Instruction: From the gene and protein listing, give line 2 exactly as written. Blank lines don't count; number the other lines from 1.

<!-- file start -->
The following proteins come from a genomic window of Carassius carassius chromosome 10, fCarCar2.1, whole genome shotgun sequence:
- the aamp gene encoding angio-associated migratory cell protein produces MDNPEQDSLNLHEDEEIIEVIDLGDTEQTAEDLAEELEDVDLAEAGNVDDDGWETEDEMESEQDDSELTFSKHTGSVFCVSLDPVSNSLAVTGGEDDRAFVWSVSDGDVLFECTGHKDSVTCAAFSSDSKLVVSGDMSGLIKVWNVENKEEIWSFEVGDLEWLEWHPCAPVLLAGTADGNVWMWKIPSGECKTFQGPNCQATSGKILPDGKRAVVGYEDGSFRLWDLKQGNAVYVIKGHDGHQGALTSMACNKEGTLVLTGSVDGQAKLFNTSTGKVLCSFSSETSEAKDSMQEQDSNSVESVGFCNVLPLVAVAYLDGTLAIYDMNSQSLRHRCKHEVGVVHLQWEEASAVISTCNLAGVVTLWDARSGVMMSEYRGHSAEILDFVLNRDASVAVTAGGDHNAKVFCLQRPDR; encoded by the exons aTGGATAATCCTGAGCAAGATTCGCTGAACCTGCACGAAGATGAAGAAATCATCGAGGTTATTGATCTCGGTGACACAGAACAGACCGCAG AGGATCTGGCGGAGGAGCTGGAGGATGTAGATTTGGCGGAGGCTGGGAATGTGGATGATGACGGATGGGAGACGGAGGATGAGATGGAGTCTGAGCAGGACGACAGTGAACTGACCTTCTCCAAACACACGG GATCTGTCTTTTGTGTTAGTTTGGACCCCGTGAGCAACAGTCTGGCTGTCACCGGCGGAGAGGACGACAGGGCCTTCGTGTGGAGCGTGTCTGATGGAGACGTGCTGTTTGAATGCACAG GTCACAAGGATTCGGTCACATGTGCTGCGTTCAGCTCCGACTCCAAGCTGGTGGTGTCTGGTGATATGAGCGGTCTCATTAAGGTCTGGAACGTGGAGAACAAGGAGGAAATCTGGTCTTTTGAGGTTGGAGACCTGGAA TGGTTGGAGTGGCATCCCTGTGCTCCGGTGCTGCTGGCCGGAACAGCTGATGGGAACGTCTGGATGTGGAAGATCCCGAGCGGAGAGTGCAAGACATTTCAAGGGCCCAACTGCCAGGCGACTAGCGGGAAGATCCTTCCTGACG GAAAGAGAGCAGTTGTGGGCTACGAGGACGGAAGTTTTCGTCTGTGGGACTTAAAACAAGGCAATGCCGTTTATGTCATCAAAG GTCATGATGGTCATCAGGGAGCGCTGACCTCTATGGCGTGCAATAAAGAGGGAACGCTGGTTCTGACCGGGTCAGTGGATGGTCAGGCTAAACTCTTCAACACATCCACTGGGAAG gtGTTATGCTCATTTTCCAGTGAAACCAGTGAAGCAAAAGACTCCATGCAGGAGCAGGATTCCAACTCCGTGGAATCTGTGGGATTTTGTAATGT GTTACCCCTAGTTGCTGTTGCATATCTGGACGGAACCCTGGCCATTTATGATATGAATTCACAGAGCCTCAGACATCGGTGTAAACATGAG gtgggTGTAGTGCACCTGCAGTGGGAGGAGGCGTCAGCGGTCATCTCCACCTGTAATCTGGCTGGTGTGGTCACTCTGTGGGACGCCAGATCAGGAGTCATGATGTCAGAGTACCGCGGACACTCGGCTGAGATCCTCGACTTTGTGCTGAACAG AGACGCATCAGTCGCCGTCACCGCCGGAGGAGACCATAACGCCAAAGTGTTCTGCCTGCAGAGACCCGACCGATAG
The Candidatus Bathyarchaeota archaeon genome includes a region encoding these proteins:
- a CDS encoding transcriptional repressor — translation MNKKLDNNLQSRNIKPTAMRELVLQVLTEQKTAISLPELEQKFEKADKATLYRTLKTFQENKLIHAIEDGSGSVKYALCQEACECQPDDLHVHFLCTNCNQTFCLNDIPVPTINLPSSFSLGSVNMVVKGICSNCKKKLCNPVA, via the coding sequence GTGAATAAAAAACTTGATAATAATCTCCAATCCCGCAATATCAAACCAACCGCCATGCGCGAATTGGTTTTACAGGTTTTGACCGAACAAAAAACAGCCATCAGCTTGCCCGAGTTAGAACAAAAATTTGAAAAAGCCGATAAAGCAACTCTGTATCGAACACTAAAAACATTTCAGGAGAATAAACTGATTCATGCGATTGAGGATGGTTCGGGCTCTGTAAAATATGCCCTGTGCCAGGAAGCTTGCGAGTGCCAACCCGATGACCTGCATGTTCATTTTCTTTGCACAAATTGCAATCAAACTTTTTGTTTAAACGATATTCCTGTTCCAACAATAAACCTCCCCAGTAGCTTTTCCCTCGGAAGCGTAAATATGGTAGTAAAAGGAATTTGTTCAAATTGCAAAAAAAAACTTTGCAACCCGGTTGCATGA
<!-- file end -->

- the aamp gene encoding angio-associated migratory cell protein produces MDNPEQDSLNLHEDEEIIEVIDLGDTEQTAEDLAEELEDVDLAEAGNVDDDGWETEDEMESEQDDSELTFSKHTGSVFCVSLDPVSNSLAVTGGEDDRAFVWSVSDGDVLFECTGHKDSVTCAAFSSDSKLVVSGDMSGLIKVWNVENKEEIWSFEVGDLEWLEWHPCAPVLLAGTADGNVWMWKIPSGECKTFQGPNCQATSGKILPDGKRAVVGYEDGSFRLWDLKQGNAVYVIKGHDGHQGALTSMACNKEGTLVLTGSVDGQAKLFNTSTGKVLCSFSSETSEAKDSMQEQDSNSVESVGFCNVLPLVAVAYLDGTLAIYDMNSQSLRHRCKHEVGVVHLQWEEASAVISTCNLAGVVTLWDARSGVMMSEYRGHSAEILDFVLNRDASVAVTAGGDHNAKVFCLQRPDR; encoded by the exons aTGGATAATCCTGAGCAAGATTCGCTGAACCTGCACGAAGATGAAGAAATCATCGAGGTTATTGATCTCGGTGACACAGAACAGACCGCAG AGGATCTGGCGGAGGAGCTGGAGGATGTAGATTTGGCGGAGGCTGGGAATGTGGATGATGACGGATGGGAGACGGAGGATGAGATGGAGTCTGAGCAGGACGACAGTGAACTGACCTTCTCCAAACACACGG GATCTGTCTTTTGTGTTAGTTTGGACCCCGTGAGCAACAGTCTGGCTGTCACCGGCGGAGAGGACGACAGGGCCTTCGTGTGGAGCGTGTCTGATGGAGACGTGCTGTTTGAATGCACAG GTCACAAGGATTCGGTCACATGTGCTGCGTTCAGCTCCGACTCCAAGCTGGTGGTGTCTGGTGATATGAGCGGTCTCATTAAGGTCTGGAACGTGGAGAACAAGGAGGAAATCTGGTCTTTTGAGGTTGGAGACCTGGAA TGGTTGGAGTGGCATCCCTGTGCTCCGGTGCTGCTGGCCGGAACAGCTGATGGGAACGTCTGGATGTGGAAGATCCCGAGCGGAGAGTGCAAGACATTTCAAGGGCCCAACTGCCAGGCGACTAGCGGGAAGATCCTTCCTGACG GAAAGAGAGCAGTTGTGGGCTACGAGGACGGAAGTTTTCGTCTGTGGGACTTAAAACAAGGCAATGCCGTTTATGTCATCAAAG GTCATGATGGTCATCAGGGAGCGCTGACCTCTATGGCGTGCAATAAAGAGGGAACGCTGGTTCTGACCGGGTCAGTGGATGGTCAGGCTAAACTCTTCAACACATCCACTGGGAAG gtGTTATGCTCATTTTCCAGTGAAACCAGTGAAGCAAAAGACTCCATGCAGGAGCAGGATTCCAACTCCGTGGAATCTGTGGGATTTTGTAATGT GTTACCCCTAGTTGCTGTTGCATATCTGGACGGAACCCTGGCCATTTATGATATGAATTCACAGAGCCTCAGACATCGGTGTAAACATGAG gtgggTGTAGTGCACCTGCAGTGGGAGGAGGCGTCAGCGGTCATCTCCACCTGTAATCTGGCTGGTGTGGTCACTCTGTGGGACGCCAGATCAGGAGTCATGATGTCAGAGTACCGCGGACACTCGGCTGAGATCCTCGACTTTGTGCTGAACAG AGACGCATCAGTCGCCGTCACCGCCGGAGGAGACCATAACGCCAAAGTGTTCTGCCTGCAGAGACCCGACCGATAG